Monday, July 6, 2015

Michael Waldrop Big Band: Time Within Itself

Origin Records
By Ric Bang
Buy CD: Time Within Itself

Percussionist Michael Waldrop plays both drums and mallet instruments (vibes and marimba). He has a PhD and currently is a professor of percussion at Eastern Washington University, where he teaches both jazz and classical courses. 

He also directs a big band, and this is that ensemble’s inaugural album.

Once upon a time — back in unenlightened times — drummers often were looked down upon. (Question: “How big is your band?” Answer: “Sixteen musicians and a drummer.”) Happily, that’s no longer the case. During the past several months, I’ve reviewed numerous units led by drummers who have college degrees, who compose and arrange their own music, and who are affiliated with — and teach — at upper-level schools. Waldrop is in good company.

He was a member of the Grammy-nominated One O’Clock Lab Band; he has toured the U.S. and Europe with various groups; and he has played with numerous jazz icons and personnel. The big band here is impressive: five reeds, eight brass and a rhythm section of four, along with guest performers on some tracks. 

All of these tracks are original compositions, half by Waldrop. Woodwind impresario Jack Cooper (who also fronts his own big band) wrote the others and masterfully arranged everything on the album. Everybody deserves mention, but I must acknowledge master guitarist and vocalist Jimi Tunnell, and vocalist Sandra Dudley; both contribute “no-word” shading on three tracks, using their voices as instruments, to back up the band’s swinging instrumental passages. The result is impressive, and really adds to the impact.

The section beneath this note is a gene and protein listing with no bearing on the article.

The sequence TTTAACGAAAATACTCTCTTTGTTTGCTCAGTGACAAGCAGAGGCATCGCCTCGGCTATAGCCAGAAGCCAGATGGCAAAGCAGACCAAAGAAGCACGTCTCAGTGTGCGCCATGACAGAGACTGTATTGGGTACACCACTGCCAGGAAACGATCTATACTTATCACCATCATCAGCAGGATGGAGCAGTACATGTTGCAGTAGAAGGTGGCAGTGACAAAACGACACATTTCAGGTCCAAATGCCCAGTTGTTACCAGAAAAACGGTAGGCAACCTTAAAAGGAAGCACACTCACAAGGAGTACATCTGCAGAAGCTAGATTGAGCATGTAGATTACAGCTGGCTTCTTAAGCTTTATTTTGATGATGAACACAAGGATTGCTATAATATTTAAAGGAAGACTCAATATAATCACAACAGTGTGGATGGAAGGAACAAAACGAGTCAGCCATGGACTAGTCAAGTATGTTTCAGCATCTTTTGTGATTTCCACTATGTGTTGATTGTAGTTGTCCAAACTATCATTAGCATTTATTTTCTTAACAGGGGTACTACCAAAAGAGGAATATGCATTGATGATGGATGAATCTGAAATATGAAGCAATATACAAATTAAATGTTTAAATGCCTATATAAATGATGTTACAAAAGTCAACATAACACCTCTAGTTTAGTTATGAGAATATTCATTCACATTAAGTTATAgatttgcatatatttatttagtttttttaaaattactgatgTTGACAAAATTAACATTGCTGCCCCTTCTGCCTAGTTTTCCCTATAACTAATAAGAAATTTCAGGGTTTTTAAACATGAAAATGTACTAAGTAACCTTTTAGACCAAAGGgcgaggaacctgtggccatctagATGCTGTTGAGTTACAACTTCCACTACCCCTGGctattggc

This is a wonderful orchestra, filled with extremely talented artists. Want more proof? The entire album was completed in just one day!

Jiggs Whigham: not so standards

Azica Records
By Ric Bang
Buy CD: not so standards

I’m willing to bet that few readers will recognize any of this trio’s artists ... although I might be mistaken when it comes to trombonist Jiggs Whigham. He leads this group, and he played with two of the more famous “ghost” bands: the Glenn Miller orchestra that was led by Ray McKinley in 1961, and the 1963 Stan Kenton “mellophonium” band. 

Whigham was born in Cleveland, Ohio, in 1943; he was only 17 when he joined the Miller group. But touring wasn’t what he wanted as a profession, so — after his stint with Kenton — he settled in New York City to play commercially. That didn’t satisfied him either, so he migrated to Germany, where he still lives and works.

Whigham teaches and is a regular with big bands led by Kurt Edelhagen, Bert Kaempfert and Peter Herbolzheimer (likely unknown in the States, but big in Germany). Whigham also has been musical director for the Radio in the American Sector Big Band, and currently conducts Great Britain’s BBC Big Band. He periodically returns to the U.S., where he plays and records with American jazz artists.

The trio featured on this release is unusual, in that it consists of trombone, piano and electric bass. German-born Florian Weber is on piano, while Romanian-born Decebal Badila handles the bass. The session, recorded live at Cleveland’s Nighttown Jazz Club, contains three Great American Songbook standards (“The Days of Wine and Roses,” “Autumn Leaves” and “Some Day My Prince Will Come”), two jazz standards (“Bags’ Groove” and “Saint Thomas”) and one original by Whigham. 

The trio sound is unique: definitely not what most folks are accustomed to hearing. Part of that is the instrumentation: The electric bass isn’t as “full” as an upright, and there’s no drummer to help fill in the “bottom.” Additionally, the musicians’ overall style shows a noticeably modern European influence: smooth and “clean,” and not as loose or swinging as many American talents.

All that said, “different” is no less enjoyable. Whigham’s trio delivers an impressive album, and one that deserves placement in your library.